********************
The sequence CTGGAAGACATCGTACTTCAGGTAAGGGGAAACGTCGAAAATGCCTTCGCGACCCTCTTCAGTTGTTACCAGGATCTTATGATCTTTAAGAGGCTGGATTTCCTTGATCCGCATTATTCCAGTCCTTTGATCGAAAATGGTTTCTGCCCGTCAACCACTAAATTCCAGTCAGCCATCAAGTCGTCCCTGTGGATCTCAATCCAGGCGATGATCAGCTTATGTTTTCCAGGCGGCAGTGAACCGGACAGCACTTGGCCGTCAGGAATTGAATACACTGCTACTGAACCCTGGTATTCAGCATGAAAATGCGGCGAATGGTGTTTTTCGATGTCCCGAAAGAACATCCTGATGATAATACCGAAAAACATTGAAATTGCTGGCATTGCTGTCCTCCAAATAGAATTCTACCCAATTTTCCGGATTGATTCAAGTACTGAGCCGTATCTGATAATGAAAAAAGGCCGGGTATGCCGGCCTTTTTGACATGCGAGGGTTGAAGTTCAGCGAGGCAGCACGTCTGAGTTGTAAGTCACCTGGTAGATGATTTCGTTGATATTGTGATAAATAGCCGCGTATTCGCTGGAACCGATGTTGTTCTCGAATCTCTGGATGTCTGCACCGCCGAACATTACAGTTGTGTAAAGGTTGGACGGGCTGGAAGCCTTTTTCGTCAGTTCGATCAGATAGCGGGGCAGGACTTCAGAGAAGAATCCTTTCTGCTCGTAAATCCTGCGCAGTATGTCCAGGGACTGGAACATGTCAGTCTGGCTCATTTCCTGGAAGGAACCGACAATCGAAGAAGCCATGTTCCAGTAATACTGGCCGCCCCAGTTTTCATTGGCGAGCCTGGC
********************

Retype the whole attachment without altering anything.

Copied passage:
The sequence CTGGAAGACATCGTACTTCAGGTAAGGGGAAACGTCGAAAATGCCTTCGCGACCCTCTTCAGTTGTTACCAGGATCTTATGATCTTTAAGAGGCTGGATTTCCTTGATCCGCATTATTCCAGTCCTTTGATCGAAAATGGTTTCTGCCCGTCAACCACTAAATTCCAGTCAGCCATCAAGTCGTCCCTGTGGATCTCAATCCAGGCGATGATCAGCTTATGTTTTCCAGGCGGCAGTGAACCGGACAGCACTTGGCCGTCAGGAATTGAATACACTGCTACTGAACCCTGGTATTCAGCATGAAAATGCGGCGAATGGTGTTTTTCGATGTCCCGAAAGAACATCCTGATGATAATACCGAAAAACATTGAAATTGCTGGCATTGCTGTCCTCCAAATAGAATTCTACCCAATTTTCCGGATTGATTCAAGTACTGAGCCGTATCTGATAATGAAAAAAGGCCGGGTATGCCGGCCTTTTTGACATGCGAGGGTTGAAGTTCAGCGAGGCAGCACGTCTGAGTTGTAAGTCACCTGGTAGATGATTTCGTTGATATTGTGATAAATAGCCGCGTATTCGCTGGAACCGATGTTGTTCTCGAATCTCTGGATGTCTGCACCGCCGAACATTACAGTTGTGTAAAGGTTGGACGGGCTGGAAGCCTTTTTCGTCAGTTCGATCAGATAGCGGGGCAGGACTTCAGAGAAGAATCCTTTCTGCTCGTAAATCCTGCGCAGTATGTCCAGGGACTGGAACATGTCAGTCTGGCTCATTTCCTGGAAGGAACCGACAATCGAAGAAGCCATGTTCCAGTAATACTGGCCGCCCCAGTTTTCATTGGCGAGCCTGGC